Pamela Freeman – Corsets and Coaches: getting the historical details right

Pamela is a highly respected teacher of creative writing at the Australian Writers Centre. She is the author of over 40 books, she has written the well-known Poppy McGowan series and many a historical novel, set in a variety of times, the Regency period, the Roaring Twenties and in World War Two, writing under the name of Pamela Hart. She has also written a number of award-winning children’s books.

Pamela’s talk was both informative and entertaining, giving us a great insight into the depth of research required to ensure the accuracy of a historical novel.  Pamela explained it is the duty of a writer to provide authentic historical information that the reader can trust and rely upon as without it the reader will simply stop reading.

Having chosen a period in which she will set her novel, Pamela begins her research by reading novels set in the time, dialogue is one of the aspects she observes, looking for the subtle shades of cultural distinctions and language. She also reads newspapers from the period, noting such details as the weather on a particular date, researching advertising which indicates the state of the world by looking at what the public is interested in buying. To illustrate this, she showed us a series of advertisements relating to corsets through a short period of time. These advertisements showed how undergarments developed and how they were targeted at different classes in society – advertising as social history. Researching underwear took Pamela to the Wax Museum in Amsterdam.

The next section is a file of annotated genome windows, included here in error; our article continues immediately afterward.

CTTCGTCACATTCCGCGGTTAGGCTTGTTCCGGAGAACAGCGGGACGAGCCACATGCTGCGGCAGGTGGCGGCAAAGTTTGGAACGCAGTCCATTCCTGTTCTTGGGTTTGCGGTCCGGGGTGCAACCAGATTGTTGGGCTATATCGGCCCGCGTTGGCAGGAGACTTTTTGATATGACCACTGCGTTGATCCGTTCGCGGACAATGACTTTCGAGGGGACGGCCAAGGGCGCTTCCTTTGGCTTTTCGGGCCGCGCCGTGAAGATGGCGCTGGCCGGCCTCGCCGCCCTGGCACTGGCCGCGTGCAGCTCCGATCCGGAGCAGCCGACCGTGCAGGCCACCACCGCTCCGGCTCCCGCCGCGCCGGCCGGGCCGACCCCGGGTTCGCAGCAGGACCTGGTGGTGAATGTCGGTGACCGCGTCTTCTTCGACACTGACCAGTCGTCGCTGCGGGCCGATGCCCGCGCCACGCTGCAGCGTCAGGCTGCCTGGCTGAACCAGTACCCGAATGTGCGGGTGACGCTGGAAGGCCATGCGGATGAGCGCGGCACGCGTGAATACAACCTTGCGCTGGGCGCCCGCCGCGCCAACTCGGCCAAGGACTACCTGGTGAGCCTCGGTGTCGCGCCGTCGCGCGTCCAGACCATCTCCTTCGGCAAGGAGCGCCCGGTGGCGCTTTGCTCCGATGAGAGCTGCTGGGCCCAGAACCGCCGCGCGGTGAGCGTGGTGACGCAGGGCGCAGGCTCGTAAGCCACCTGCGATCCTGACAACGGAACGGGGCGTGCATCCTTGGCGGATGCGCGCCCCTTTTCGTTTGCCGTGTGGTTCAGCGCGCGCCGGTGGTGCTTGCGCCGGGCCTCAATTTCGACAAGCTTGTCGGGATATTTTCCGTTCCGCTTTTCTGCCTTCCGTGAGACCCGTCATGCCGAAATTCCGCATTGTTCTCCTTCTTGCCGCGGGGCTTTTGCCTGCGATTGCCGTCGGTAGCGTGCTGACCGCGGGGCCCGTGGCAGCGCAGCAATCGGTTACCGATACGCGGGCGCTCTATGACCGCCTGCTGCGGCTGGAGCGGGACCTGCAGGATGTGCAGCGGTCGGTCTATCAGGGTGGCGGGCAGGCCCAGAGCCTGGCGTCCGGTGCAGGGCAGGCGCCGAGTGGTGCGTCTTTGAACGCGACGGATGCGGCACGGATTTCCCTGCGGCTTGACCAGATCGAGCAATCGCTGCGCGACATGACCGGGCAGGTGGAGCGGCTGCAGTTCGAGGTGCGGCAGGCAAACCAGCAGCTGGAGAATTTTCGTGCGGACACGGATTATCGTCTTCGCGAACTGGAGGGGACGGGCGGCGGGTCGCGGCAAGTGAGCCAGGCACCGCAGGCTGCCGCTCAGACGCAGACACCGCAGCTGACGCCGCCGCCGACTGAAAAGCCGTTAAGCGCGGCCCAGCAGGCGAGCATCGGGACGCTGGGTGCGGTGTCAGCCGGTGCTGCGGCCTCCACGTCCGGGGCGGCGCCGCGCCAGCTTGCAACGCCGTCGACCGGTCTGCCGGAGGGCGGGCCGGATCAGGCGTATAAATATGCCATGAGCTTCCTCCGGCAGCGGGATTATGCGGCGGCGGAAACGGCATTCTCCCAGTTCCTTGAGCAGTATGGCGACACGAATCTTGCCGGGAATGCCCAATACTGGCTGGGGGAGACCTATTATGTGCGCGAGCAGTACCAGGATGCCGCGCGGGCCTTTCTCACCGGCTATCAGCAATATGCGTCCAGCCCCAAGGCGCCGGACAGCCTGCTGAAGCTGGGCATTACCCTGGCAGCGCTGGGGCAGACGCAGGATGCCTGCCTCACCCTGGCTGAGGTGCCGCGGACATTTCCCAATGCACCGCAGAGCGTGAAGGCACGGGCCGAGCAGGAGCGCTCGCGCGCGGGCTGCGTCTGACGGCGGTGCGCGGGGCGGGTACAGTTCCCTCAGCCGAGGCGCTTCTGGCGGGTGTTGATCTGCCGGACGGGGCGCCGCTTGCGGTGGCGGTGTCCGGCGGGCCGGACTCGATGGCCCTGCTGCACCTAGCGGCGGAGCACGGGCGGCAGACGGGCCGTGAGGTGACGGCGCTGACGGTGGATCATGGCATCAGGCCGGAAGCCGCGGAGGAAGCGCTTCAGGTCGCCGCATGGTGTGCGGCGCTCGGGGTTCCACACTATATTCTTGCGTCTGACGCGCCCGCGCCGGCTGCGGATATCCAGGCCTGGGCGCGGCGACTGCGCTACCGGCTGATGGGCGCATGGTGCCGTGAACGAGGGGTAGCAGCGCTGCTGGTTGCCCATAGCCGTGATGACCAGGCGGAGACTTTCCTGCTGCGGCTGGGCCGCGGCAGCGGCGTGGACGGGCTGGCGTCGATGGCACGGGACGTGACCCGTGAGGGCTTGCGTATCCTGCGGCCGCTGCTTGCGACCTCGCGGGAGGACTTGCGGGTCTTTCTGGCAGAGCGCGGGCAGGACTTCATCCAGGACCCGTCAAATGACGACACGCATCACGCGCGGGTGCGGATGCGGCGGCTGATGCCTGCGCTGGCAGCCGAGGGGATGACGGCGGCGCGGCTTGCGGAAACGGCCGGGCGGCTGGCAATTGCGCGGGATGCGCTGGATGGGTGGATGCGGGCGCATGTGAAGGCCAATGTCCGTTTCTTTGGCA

Sometimes many hours of research will end up as a feature in a single sentence. Pamela illustrated this by explaining the various coaches in pre-World War One times. She described who rode in which type of coach and how, e.g. women always rode facing forwards to minimise the risk of travel sickness, whilst men faced backwards. She read a sentence from one of her novels in which the protagonist was travelling in the type of coach appropriate to her class, accompanied by her maid, since women could not travel alone. It had taken a trip to the London Transport Museum for the research for that one sentence.

As Pamela said “It is the work of a historical writer not to teach you but to let you, the historical reader, feel the period”. It was our privilege to find out how she does that.

Our thanks to Pamela for a most enjoyable evening and to the Hill of Content who came along to support us by selling copies of Pamela’s books.


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